Microsoft to build secure corporate IM infrastructure

That's what it says here

ComputerWire: IT Industry Intelligence

Microsoft Corp will drive instant messaging (IM) as an enterprise-class collaboration platform using security features planned for its next server operating system and e-mail server,

Gavin Clarke writes

.

Redmond, Washington-based Microsoft plans features for use with Windows .NET Server 2003 and the next version of Exchange, codenamed Titanium, that make rich IM-based collaboration possible for users separated by a corporate firewall the company said.

Microsoft, speaking during its Exchange Conference 2002 (MEC) in Anaheim, California, is responding to an explosive growth in IM, currently used by 200 million users and expected to reach 500 million users by 2006.

Microsoft believes IM has huge potential in corporate environments when combined with applications such as white-boarding and graphics. IM can speed communication and open the way for more ad-hoc discussion between a company's employees.

The company feels, though, that security is a critical missing ingredient in today's IM offerings meaning users separated by a firewall cannot easily or securely communicate. Secure communication must be performed through traditional mediums, instead, such as e-mail.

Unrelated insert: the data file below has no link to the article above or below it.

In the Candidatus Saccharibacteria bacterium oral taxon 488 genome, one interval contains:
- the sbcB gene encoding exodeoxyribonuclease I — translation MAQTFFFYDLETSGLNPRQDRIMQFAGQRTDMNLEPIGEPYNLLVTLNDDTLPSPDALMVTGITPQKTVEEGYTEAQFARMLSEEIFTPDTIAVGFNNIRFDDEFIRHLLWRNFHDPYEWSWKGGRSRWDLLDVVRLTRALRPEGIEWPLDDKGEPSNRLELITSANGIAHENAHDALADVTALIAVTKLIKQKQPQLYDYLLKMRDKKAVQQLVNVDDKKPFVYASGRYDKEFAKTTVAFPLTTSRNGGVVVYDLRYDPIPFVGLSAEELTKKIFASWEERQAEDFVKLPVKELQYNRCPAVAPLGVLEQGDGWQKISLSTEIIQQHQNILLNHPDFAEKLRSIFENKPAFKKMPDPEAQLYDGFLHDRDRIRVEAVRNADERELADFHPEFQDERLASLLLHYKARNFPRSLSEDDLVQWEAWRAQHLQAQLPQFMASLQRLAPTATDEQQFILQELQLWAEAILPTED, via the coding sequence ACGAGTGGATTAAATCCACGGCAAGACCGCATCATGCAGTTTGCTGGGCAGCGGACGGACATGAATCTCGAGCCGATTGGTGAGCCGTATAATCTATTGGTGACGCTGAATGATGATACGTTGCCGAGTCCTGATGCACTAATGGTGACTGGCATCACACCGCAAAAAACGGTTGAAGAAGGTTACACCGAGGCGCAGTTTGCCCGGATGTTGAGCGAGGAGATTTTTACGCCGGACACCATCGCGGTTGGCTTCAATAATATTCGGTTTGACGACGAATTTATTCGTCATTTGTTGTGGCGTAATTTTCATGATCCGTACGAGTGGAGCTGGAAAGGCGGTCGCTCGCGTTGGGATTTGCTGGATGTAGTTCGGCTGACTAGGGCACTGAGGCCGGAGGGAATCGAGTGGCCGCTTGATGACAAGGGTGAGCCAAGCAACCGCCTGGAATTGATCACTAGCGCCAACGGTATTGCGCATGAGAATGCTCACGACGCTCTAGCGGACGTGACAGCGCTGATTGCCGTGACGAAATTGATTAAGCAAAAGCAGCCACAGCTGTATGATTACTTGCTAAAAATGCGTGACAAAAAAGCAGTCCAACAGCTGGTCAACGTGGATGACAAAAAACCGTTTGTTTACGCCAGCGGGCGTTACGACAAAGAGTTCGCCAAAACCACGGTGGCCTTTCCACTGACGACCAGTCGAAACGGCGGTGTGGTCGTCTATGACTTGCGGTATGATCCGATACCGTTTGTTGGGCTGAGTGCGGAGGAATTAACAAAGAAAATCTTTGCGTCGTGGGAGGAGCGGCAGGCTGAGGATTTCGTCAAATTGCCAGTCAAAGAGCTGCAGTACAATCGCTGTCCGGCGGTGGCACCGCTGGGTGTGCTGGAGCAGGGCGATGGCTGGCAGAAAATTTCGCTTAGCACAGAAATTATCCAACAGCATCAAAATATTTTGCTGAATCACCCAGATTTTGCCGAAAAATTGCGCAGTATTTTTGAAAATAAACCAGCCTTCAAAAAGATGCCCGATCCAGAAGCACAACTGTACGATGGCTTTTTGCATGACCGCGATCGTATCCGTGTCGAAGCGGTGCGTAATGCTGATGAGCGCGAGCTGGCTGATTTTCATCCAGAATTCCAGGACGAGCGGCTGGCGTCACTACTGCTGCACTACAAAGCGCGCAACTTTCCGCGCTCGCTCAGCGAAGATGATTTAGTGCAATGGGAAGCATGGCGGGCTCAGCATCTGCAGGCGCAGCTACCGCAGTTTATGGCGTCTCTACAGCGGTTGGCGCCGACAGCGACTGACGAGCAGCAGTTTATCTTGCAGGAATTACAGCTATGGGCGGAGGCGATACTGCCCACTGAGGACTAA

Bob O'Brian, group product manager for Windows .NET Server, told ComputerWire: "There will be an array of new capabilities that enable more and richer applications. But you can't get there without the infrastructure... you can't carry on a discussion on both sides of the firewall without the secure infrastructure.

"We will deliver the infrastructure that enables these kinds of applications," O'Brian said. He added the first example will be in Titanium with Microsoft's infrastructure using encryption and secure protocols. He did not provide further details but is believed to be referring to the company's planned real-time collaboration server Greenwich.

O'Brian said the security infrastructure would likely ship separately to Titanium and Windows .NET Server 2003 - the latter expected at the end of this year. O'Brian said this would be detailed in December, after a design review. He said customers should expect "some interesting packages".

Separately, .NET enterprise server group product manager Jim Bernardo outlined features in Titanium designed to increase collaboration and remote working. These features include Messaging Application Program Interface (MAPI) for HTTP that Bernardo said provides the degree of fidelity for e-mail and calendar across HTTP that is normally associated with connection through a virtual private network (VPN). Bernardo said MAPI for HTTP meant organizations can side-step the need for a costly VPN.

© ComputerWire

Related Story

Yahoo! pushes IM into the Enterprise

Sponsored: Designing and building an open ITOA architecture